Role
Alex Panos – Performer, “Waveform” painter
Tyler Harper – Live video, programming
Chung Wan Choi – Performer, percussion

The whole idea of what we were doing was composing visually, not sonically, thus the manipulation of the waveforms was a big aspect of this piece. Using a customizable XY Oscilloscope VST called “Wavecandy”, we were able to display audio signals in a very unique way. Alexander built various sounds in FL Studio using plugins such as NI Massive and IL Harmor that would respond visually more than sonically. Starting with a single sine wave and gradually introducing different frequencies and harmonics, he was able to start creating very beautiful shapes. What’s so interesting is that the images that were being displayed were not just random, they all respond accordingly to different laws of signal processing as well as how sound acts in nature. Using an assortment of effects such as phasers, filters of different types, bitcrushers and downsamplers, unison detune, frequency modulation, and frequency shifting, he was able to morph the sounds into different shapes to continue the progression of the piece.

Screenshot 2015-05-11 13.30.13
Using the environment of Max 8, Tyler created a piece of art that uses sound waves as a paint brush. This software allows a performer to play with the size, shape, and color of preordained objects. As the piece progresses, you can see the transforming shapes reflect the mood of the sound being created by the other two performers. While the piece is created with sound waves, it does not add to the sound of the piece. This allows the objects to become as wild as possible without deterring from the beauty of the rest of the piece.

Screenshot 2015-05-11 13.28.51

Screenshot 2015-05-11 13.29.51

Chung wanted to use her DIY drum. To incorporate it with Ableton Live, she added a piezo element under the drumhead. Signal is transformed into melodic chordal sounds through resonator plug-in which amplifies specific frequencies that will serve as root of a chord. Two audio tracks were setup, with one armed with gate, only sounding when being hit loudly. Hence, these setting provides two different chords selection, while the fundamental were being manipulated through Midi keyboard.

IMG_4183IMG_4182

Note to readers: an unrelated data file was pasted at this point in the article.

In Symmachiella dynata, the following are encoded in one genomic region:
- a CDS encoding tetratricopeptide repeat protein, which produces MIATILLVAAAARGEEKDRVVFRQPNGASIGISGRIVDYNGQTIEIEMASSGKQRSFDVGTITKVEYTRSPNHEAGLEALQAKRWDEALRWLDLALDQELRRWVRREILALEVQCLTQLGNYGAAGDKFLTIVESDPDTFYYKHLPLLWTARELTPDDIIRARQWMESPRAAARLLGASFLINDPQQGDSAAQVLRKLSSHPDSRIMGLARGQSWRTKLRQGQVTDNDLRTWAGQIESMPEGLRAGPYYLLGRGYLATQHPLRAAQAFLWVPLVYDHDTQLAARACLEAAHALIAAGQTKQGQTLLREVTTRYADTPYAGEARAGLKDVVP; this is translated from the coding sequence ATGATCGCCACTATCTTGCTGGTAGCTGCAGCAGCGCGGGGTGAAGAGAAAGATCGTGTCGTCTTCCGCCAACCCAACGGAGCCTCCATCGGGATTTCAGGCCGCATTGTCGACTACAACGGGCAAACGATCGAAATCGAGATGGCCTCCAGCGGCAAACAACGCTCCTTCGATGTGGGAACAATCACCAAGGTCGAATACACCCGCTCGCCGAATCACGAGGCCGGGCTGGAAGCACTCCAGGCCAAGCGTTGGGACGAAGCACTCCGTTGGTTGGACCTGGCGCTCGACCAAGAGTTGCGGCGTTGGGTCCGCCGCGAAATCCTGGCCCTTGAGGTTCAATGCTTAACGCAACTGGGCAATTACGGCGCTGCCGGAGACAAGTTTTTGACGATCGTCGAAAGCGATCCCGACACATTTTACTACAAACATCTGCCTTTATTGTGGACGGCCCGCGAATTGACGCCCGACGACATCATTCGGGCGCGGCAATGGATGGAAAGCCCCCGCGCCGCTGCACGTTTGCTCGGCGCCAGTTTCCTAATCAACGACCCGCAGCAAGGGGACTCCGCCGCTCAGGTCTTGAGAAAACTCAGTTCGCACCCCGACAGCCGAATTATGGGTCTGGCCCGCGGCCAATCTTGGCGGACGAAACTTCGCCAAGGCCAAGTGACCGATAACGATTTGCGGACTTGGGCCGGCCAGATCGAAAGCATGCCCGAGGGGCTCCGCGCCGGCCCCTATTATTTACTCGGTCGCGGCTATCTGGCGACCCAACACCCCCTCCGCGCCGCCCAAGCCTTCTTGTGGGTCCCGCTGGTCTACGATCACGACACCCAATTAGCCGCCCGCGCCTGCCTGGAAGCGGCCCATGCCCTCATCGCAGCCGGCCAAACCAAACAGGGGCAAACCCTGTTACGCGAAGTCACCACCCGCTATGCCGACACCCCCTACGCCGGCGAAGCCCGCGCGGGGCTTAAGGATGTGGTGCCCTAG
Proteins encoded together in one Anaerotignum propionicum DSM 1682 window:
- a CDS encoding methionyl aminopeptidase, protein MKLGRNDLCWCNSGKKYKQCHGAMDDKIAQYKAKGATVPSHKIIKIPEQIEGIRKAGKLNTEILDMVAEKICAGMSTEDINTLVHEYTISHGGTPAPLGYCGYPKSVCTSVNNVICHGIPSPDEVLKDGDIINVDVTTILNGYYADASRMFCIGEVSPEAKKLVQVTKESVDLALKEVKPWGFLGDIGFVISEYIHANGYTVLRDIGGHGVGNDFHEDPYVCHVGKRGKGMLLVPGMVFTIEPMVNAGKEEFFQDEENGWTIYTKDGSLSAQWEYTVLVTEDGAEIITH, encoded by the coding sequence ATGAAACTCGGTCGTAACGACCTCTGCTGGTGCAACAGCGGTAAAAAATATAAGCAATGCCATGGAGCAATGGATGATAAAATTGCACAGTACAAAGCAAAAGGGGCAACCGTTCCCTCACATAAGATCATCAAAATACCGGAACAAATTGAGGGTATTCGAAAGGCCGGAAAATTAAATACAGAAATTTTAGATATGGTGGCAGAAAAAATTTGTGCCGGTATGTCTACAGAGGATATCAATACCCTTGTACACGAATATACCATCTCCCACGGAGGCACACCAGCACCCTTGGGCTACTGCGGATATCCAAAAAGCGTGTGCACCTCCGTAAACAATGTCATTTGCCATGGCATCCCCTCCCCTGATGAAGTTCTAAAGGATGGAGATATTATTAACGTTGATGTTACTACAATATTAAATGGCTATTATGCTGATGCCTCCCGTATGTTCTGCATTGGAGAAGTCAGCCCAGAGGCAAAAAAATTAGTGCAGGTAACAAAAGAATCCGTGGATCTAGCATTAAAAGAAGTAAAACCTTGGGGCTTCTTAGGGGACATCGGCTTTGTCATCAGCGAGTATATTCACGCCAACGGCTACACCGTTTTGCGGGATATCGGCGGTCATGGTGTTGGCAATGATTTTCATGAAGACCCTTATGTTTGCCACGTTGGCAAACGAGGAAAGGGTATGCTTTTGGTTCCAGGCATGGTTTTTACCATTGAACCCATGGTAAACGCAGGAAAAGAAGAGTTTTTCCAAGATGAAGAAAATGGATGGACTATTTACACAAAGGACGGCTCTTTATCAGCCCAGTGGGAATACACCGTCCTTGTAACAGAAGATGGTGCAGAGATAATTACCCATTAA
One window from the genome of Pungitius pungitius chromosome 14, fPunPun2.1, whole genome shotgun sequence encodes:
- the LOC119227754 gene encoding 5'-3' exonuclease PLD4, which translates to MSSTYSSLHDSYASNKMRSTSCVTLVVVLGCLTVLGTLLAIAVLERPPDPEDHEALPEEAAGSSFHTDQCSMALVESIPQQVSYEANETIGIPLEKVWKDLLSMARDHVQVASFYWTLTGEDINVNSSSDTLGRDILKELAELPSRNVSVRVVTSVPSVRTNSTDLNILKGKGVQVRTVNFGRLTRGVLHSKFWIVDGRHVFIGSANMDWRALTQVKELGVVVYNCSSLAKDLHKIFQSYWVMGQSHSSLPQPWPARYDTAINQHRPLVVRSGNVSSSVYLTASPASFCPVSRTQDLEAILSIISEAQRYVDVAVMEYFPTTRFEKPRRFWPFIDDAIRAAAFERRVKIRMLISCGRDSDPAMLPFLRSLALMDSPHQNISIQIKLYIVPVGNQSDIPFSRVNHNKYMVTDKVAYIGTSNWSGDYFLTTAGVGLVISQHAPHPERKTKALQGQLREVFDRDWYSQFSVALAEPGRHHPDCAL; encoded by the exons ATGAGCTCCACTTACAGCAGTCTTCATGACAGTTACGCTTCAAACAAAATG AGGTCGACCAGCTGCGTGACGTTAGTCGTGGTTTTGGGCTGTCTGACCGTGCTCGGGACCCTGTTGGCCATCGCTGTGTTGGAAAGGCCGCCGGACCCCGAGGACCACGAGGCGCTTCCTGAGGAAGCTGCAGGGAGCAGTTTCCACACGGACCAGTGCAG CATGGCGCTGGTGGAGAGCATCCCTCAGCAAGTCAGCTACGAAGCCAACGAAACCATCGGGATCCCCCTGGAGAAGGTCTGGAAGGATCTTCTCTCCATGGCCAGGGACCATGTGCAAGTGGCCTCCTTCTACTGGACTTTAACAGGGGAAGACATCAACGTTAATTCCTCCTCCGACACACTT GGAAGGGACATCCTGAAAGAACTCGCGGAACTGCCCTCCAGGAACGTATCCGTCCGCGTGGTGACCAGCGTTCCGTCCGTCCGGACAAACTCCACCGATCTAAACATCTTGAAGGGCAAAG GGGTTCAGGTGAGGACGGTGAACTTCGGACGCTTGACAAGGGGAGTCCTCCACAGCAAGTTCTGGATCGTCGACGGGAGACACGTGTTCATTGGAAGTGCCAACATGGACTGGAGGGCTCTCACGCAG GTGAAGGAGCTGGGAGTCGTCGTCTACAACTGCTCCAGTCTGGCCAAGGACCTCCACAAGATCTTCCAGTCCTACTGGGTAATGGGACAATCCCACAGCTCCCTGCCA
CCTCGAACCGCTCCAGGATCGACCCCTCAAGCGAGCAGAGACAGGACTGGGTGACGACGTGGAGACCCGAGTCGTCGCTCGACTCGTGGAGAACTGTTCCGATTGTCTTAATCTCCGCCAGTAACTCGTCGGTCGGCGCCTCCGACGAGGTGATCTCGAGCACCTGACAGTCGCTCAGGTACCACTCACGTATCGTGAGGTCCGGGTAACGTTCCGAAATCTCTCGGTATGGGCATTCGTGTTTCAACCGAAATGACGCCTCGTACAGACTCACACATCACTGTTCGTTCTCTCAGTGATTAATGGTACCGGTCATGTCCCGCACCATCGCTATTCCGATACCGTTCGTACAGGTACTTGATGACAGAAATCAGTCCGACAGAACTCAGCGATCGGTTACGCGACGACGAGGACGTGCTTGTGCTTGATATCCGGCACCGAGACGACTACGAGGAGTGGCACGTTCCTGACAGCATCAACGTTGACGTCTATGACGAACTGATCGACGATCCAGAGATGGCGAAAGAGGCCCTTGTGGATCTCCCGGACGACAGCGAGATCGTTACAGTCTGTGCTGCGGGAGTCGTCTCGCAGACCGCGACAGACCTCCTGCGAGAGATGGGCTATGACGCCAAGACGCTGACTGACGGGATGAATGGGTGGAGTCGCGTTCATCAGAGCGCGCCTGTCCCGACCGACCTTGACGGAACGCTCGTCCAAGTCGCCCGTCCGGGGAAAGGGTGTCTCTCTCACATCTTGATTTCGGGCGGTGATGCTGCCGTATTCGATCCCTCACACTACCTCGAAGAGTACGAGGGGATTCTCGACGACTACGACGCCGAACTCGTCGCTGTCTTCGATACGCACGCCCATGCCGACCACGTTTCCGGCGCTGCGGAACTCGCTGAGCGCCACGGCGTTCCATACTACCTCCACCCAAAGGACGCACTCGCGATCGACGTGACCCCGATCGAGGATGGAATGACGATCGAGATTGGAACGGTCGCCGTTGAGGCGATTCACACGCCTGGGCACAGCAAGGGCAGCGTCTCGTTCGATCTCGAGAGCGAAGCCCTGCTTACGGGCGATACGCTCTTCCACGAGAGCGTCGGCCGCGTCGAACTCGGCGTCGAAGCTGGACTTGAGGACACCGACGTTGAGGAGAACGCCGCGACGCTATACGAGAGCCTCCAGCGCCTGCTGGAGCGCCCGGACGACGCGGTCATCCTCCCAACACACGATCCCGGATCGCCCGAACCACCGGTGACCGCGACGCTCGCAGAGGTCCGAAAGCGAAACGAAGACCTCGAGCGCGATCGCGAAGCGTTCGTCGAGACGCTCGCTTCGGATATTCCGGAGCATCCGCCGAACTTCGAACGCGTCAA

Continue reading Sonic Paint Brush

€!r€u!+ Br3@k3r$

“Circuit Breakers” created by Amber Jones, Amanda Marano, Caitlin Quinlan and Jack Taylor, is a piece that explores the modern representation of data with an attempt to break it. In our project, we explored the art of datamoshing, circuit bending and vocoding, all while projecting our visuals onto a pile of mirror balls to expand the area that visuals are typically confined in.

FINAL VIDEO:

 


ROLES

Circuit Bending – Amanda Marano

Datamoshing/Visuals – Jack Taylor

Composition – Caitlin Quinlan

Sound Design – Amber Jones


PROCESSES

Circuitbending 

To circuit-bend our children’s toy, we decided to modify it to do a basic pitch-bend, that is, create the ability to dynamically adjust the pitch and speed of the toy in real-time. In order to do that we first found the resistor that controlled the clock speed of the simple printed circuit board inside the toy. A clock in digital logic is a signal that is used to synchronize all of the signals sent throughout a digital circuit, so everything runs in the order it is supposed to and nothing breaks. In order to find this resistor, we opened the back of the toy and located all of the larger components connected with wires (in our case it was two resistors, a capacitor, and the speaker). By changing the clock, either increasing or decreasing the speed, we change the speed of the entire circuit, and with it the pitch of the sounds (low pitch for low speeds, high pitch for high speeds). While playing the instrument, we touched these leads with our fingers (a licked finger creates a short in the circuit) and noted how the sound quality changed with the short circuit. When we located the correct resistor, we snipped it out and soldered in its place a potentiometer. A potentiometer is a variable resistor that is modifiable in real time by turning the dial or knob on the top, either with your fingers or a screwdriver. After drilling a hole in the toy’s chassis and sticking the potentiometer through, we were able to change the speed and pitch of the sounds by spinning the knob while playing notes. During our performance, we used a microphone by the speaker, but didn’t otherwise alter the original sounds in any way. – Amanda